Strategies to Open the Door

How do you talk to students about current events? Or do you avoid these discussions? Is there a place for these discussions in our work on campus? If so, what strategies can we use to open the door to these sometimes difficult conversations with students?

In the classes I teach, it would be a Herculean feat to attempt to escape discussing current events. One of the tenets of my teaching philosophy is engaging students in content which affects and impacts the issues in their lives, so in ENG101 and ENG102, they will typically write about issues of importance to them and their communities, with parameters. In ENH295, the core content of the class pulses to and through the heart of banning, challenging, or censoring literature. In that class, discussing the current landscape and groundbreaking onslaught of book challenges is simply unavoidable.

To build classroom community and create a space where inquiry is encouraged and all perspectives are respected, I use a norm setting activity on meeting day one or two. These student led norms guide the way students interact with each other and me during our class time together. Typically, through consensus, students will decide to use a norm like “Be respectful to peers and instructor.” Then, if a conversation about a controversial issue transpires, we know the steadfast norm works to balance the group and maintain collegiality.

Another strategy I have found success with is using a Four Corners activity with signs of Agree, Strongly Agree, Disagree, and Strongly Disagree posted in each corner of the classroom. I will read a statement pertaining to the content, and students will move to the corner which best represents their position on the statement. Then, as a collective, we look at the trends. Did the whole class move to one side? Is it split equally? Are there more people who feel strongly agree or strongly disagree about the topic? Usually, I ask students from both perspectives to explain their stance. Then, to stir it up more, I ask if anyone has changed their mind after hearing the other side’s perspective.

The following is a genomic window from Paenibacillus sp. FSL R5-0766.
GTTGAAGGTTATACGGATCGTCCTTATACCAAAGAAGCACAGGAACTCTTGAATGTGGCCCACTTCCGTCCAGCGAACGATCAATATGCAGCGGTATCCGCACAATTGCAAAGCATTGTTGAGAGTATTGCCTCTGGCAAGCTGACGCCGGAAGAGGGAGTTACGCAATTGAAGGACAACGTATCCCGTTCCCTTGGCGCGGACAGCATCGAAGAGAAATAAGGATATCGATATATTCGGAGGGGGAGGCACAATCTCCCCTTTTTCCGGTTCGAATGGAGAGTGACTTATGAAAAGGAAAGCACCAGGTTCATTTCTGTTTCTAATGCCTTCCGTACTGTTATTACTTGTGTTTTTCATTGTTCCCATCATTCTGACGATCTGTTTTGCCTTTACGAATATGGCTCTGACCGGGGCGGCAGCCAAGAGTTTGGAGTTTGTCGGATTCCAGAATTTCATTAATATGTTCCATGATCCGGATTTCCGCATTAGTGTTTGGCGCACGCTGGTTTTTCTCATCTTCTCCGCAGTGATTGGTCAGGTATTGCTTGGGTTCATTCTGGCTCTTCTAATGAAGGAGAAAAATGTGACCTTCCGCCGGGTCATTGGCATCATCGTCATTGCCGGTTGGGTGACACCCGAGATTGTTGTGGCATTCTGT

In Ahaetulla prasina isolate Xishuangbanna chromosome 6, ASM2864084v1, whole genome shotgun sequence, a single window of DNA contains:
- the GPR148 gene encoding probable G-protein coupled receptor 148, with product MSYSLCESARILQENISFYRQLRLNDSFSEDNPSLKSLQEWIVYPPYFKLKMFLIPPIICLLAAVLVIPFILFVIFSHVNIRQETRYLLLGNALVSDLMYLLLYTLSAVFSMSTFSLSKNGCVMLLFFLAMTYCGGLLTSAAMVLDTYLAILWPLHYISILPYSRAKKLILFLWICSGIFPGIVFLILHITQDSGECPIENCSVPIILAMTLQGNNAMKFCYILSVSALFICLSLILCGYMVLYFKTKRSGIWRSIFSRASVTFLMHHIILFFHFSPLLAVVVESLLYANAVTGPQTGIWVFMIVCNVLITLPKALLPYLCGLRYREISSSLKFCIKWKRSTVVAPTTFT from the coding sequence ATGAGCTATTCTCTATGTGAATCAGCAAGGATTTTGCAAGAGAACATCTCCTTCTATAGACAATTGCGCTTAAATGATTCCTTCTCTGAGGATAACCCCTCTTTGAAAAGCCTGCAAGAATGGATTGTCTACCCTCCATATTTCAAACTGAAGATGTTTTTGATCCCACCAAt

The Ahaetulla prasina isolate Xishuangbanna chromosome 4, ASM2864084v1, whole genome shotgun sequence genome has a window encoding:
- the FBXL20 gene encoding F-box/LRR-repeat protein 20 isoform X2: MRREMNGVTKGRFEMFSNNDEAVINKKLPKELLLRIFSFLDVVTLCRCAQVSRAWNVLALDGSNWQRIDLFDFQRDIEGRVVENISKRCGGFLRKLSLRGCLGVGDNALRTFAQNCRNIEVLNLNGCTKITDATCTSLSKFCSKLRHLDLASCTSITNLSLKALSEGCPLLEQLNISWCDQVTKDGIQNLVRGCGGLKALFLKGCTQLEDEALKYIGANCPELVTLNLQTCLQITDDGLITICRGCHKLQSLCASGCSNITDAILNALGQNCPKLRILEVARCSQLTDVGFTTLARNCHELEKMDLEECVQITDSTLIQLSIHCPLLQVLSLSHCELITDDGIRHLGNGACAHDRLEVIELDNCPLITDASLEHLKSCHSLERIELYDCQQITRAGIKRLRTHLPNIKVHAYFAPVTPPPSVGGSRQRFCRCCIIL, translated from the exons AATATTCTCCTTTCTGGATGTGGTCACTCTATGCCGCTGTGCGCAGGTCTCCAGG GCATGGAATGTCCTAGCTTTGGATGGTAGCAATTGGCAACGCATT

These strategies are useful when we discuss current events to help students see multiple perspectives and to realize that even if we disagree, we can still respect each other. I do have to say, though, if there is a current event which strikes us all with its enormity, then I may just say, “Did you see this?” or “I know we are all feeling…” to give them space/time to think and discuss before we move onto content. For example, when the pandemic shifted us into a parallel universe, I found it necessary to allow space for students to express grief, complexity, sudden transition, and subsequent trauma. I think the more authentic we are with recognizing how these external events may affect us helps support our students in validating their own feelings and navigating complex issues.


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